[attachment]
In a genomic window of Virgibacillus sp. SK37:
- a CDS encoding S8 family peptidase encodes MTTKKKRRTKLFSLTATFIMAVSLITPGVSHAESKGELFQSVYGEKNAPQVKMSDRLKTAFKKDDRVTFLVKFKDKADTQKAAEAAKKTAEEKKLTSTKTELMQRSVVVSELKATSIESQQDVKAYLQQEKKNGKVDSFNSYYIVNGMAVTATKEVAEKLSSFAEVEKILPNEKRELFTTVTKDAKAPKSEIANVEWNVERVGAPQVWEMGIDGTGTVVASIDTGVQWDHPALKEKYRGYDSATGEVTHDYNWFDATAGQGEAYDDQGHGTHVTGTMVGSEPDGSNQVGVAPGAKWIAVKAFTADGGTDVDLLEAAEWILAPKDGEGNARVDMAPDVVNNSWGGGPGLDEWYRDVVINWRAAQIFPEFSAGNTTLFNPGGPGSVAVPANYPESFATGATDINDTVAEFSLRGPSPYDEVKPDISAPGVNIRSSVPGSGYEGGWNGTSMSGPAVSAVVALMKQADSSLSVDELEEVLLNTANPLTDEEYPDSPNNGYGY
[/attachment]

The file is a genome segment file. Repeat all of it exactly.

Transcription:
In a genomic window of Virgibacillus sp. SK37:
- a CDS encoding S8 family peptidase encodes MTTKKKRRTKLFSLTATFIMAVSLITPGVSHAESKGELFQSVYGEKNAPQVKMSDRLKTAFKKDDRVTFLVKFKDKADTQKAAEAAKKTAEEKKLTSTKTELMQRSVVVSELKATSIESQQDVKAYLQQEKKNGKVDSFNSYYIVNGMAVTATKEVAEKLSSFAEVEKILPNEKRELFTTVTKDAKAPKSEIANVEWNVERVGAPQVWEMGIDGTGTVVASIDTGVQWDHPALKEKYRGYDSATGEVTHDYNWFDATAGQGEAYDDQGHGTHVTGTMVGSEPDGSNQVGVAPGAKWIAVKAFTADGGTDVDLLEAAEWILAPKDGEGNARVDMAPDVVNNSWGGGPGLDEWYRDVVINWRAAQIFPEFSAGNTTLFNPGGPGSVAVPANYPESFATGATDINDTVAEFSLRGPSPYDEVKPDISAPGVNIRSSVPGSGYEGGWNGTSMSGPAVSAVVALMKQADSSLSVDELEEVLLNTANPLTDEEYPDSPNNGYGY